Allen has seen the 3-4 be successful under Phillips, the 4-3 be successful under both Payton and Fox. He was also in charge for converting the Broncos from a 3-4 defense under Josh McDaniels back to a 4-3 to satisfy Fox. This means that, not only does Allen understand how to evaluate the talent for both schemes, but he knows what's involved in a transition from one to the other.
This would suggest that Allen won't simply come in and have a pre-determined philosophy he wants to employ, but rather, he'll take a look at what Oakland currently has from a talent perspective and institute the philosophy he feels best suits the team.
The last, and perhaps most important quality that makes Allen a good choice, is the fact that he's young and hungry-just like John Madden and Jon Gruden were when they were hired with no previous head coaching experience.
Allen is getting a golden opportunity that most just dream of, (including this writer). Chances are, he'll work tirelessly to make it successful-whatever it takes. In my estimation, this is better for the team than some re-tread of a coach that has head coaching experience, but failed at it. There's a reason Dom Capers and Marty Mornhingweg aren't head coaches anymore...they weren't good enough.
Now, For The Bad:
As previously stated, Allen has no head coaching experience. This means there are bound to be plenty of rookie mistakes. Just like with Hue Jackson last season, and Tom Cable before him, new coaches make errors. Overcoming those errors,(or failing to do so) can make or break the team.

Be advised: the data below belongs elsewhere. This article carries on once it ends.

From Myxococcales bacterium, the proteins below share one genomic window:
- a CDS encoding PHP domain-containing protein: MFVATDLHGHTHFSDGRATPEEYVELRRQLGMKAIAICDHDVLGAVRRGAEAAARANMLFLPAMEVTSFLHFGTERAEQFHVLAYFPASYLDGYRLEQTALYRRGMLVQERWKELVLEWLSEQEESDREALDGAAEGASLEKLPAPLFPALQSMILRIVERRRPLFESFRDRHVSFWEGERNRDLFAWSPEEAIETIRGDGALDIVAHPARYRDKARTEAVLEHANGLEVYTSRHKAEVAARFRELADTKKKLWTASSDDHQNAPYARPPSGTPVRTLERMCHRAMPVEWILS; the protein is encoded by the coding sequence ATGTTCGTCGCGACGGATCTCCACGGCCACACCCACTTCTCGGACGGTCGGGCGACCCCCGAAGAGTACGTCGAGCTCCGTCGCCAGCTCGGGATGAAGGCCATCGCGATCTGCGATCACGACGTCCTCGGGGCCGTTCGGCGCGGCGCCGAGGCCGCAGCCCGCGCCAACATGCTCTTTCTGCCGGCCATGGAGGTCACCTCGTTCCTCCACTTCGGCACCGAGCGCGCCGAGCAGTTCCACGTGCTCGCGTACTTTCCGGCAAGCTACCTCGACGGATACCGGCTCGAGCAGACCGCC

The truth is, we don't know exactly what we're getting with Allen. This means the players don't know either. All Allen can be judged on is his past performances. The improvement in Denver, the success in New Orleans are great, but how do we know if he can bring that to Oakland?
The fact that Allen played safety in college and as a practice squad player in the NFL, it's reasonable to assume the Raiders' secondary will benefit the most from his hiring. But, what about the rest of the team? We don't know where his offensive philosophies lie or how he can improve an under-achieving linebacking corps.
Although current offensive coordinator Al Saunders is still working for the team and scouting next Saturday's Senior Bowl, we don't actually have any idea of what Allen would expect from the offense or if he'll even retain Saunders.
This type of question leads to trepidation and unsureness within the locker room. Only time will tell what fans can expect from the offense on game days of the future.
Finally, with the entire coaching roster having been removed from the team's website, and the fact that McKenzie has said he'll allow the new coach to hire his own staff, Raider fans could find out that Allen's choices for his staff aren't good ones. They could be great...but, they could be bad, we simply don't know.
Again, this creates tension and worry throughout the ranks of the team and the fans. How Allen deals with all the uncertainty his hiring would bring could be the difference between a "new era" and "more of the same" in Oakland.
All the speculation and guess work is meaningless at this point, because...this is the Raiders we're talking about. Nothing is official until the press conference is called and Mark Davis and Reggie McKenzie speak the words from their own mouths.
However, all signs are pointing to Dennis Allen as the next head coach of the Raiders. He brings with him a limited, but impressive resume of winning and defensive improvement. These two things, (winning and solid defensive play) are things the Raider Nation has be clamoring for, but whether they actually get it or not remains to be seen.
Allen has his upside and his downside, but every coach has flaws, and all coaches, at some point or another, had to be a "First-time" head coach. Being dead-set against giving a guy his first chance is just as unproductive as hiring a lesser man because he has experience.